One of Australia's top retailers has backed down over a plan to charge customers for plastic bags, in a move that has enraged the country's environmental campaigners.
Supermarket chain Coles said Wednesday that it was dropping plans to charge for the bags, saying shoppers had struggled to adjust to the change.
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But Greenpeace Australia Pacific said the decision to give away plastic bags for free was a "betrayal" and would increase the amount of plastic pollution in the environment.
"This decision makes a complete mockery of Coles' claim to want to reduce plastic waste and is a betrayal of the millions of their customers who want the supermarket to do the right thing in favor of a vocal minority," Zoe Deans, a campaigner at Greenpeace Australia Pacific, said in a statement Wednesday.
"Coles have caved in far too quickly."
Both Coles and its primary competitor Woolworths joined supermarket chains around the world in recent months by banning free, single-use plastic bags.
Coles introduced thicker, reusable plastic bags as a replacement, which customers had to buy for 15 Australian cents (11 cents).
Single-use lightweight plastic bags are banned in most states and territories in Australia, with the exception of New South Wales and Victoria.
The Coles bags are considered reusable, and therefore not included under the regional bans.
Originally Coles said it would temporarily provide the new reusable bags for free while customers adjusted to its new decision, but in a reversal, the company now says it will stop charging for the new thicker bags altogether in most of its stores.
"Some customers told us they needed more time to make the transition to re-usable bags," a spokesperson for Coles told CNN, adding that even customers bringing bags from home still found themselves needing more.
Craig Reucassel, comedian and host of Australian television series "War on Waste," called the decision by Coles "insane," and suggested the supermarket hadn't given shoppers enough time to adjust to the 15 cent charge. "(It) would change people's behavior over time," he wrote on Twitter.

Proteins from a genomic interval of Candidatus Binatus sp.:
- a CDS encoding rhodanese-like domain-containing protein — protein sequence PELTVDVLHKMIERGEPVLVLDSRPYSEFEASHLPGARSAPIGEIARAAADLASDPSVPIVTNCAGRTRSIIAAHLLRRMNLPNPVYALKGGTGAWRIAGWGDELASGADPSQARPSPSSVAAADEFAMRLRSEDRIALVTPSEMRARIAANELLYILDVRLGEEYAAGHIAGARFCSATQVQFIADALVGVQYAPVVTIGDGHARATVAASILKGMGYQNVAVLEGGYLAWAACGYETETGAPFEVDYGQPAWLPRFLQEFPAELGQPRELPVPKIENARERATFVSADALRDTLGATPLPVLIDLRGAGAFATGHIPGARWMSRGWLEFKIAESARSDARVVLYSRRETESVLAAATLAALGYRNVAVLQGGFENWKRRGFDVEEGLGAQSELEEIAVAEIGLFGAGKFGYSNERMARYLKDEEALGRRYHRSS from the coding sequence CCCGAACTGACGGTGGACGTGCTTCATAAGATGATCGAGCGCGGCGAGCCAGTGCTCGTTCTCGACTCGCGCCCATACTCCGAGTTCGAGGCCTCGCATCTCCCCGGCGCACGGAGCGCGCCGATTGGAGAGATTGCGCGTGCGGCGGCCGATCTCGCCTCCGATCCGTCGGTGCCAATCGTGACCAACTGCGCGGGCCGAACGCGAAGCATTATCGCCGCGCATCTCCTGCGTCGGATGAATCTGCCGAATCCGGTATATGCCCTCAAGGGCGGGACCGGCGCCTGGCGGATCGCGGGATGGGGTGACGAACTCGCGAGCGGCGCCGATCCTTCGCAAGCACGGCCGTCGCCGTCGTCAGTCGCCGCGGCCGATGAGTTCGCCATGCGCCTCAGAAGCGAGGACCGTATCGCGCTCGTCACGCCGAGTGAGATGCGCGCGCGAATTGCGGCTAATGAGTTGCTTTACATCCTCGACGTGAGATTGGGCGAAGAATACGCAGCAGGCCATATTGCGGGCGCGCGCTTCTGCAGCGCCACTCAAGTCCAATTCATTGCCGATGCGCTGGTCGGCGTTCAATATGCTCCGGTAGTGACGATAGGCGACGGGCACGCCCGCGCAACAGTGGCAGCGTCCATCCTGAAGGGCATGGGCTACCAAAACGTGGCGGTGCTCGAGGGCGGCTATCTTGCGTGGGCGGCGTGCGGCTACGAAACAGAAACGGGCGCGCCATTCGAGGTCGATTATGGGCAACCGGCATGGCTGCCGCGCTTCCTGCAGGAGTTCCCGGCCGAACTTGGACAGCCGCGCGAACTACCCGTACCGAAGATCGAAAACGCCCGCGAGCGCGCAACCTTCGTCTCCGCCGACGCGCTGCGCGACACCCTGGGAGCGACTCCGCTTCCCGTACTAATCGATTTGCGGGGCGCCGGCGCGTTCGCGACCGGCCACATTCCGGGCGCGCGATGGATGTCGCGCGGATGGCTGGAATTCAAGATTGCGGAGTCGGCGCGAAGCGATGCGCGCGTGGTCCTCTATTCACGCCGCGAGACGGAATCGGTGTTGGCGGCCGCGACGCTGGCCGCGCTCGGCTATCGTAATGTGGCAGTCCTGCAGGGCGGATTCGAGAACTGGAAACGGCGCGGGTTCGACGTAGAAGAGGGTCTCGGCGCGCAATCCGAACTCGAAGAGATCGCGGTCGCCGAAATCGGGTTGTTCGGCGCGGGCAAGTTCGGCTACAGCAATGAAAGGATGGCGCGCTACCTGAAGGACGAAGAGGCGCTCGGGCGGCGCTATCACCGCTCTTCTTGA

The move will be seen as a victory for Australian conservative activists who had been vocally calling for an end to the ban since its introduction.
One of the most vocal campaigners, newspaper columnist and television host Andrew Bolt, wrote in his regular opinion column he believed the reusable bags were even dangerous for people's health.
"It's bad enough that Woolworths wants to stuff its customers around with its pointless new plastic bags ban, but must they die for the planet as well?" Bolt wrote on June 25.
A West Australian union for supermarket employees told local media Nine News checkout workers had even been attacked over the plastic bag charge.
The Coles spokesperson said the decision not to charge for the bags was "an interim measure," but did not specify an end date.
Worldwide efforts to ban plastic
Coles -- owned by conglomerate Wesfarmers -- is one of Australia's biggest supermarket chains with almost 2,500 stores across the country.
Despite the decision, the retail firm has previously outlined commitments to reducing to reducing its plastic consumption. In June, it said it wants to make all of its own-brand food packaging recyclable within two years.
Retailers and governments around the world have been stepping up efforts to cut how much plastic they use.
Iceland, a major British supermarket chain, earlier this year pledged to stop packaging its own products in plastic within five years.
Swedish furniture giant Ikea has similarly promised to phase out all single-use plastic products from its shops and restaurants by 2020.
In India, the government of Prime Minister Narendra Modi wants to eliminate single-use plastic by 2022.
Following a levy on plastic shopping bags introduced in the United Kingdom, a study found that there were nearly 30% less plastic bags on the seabeds surrounding Britain.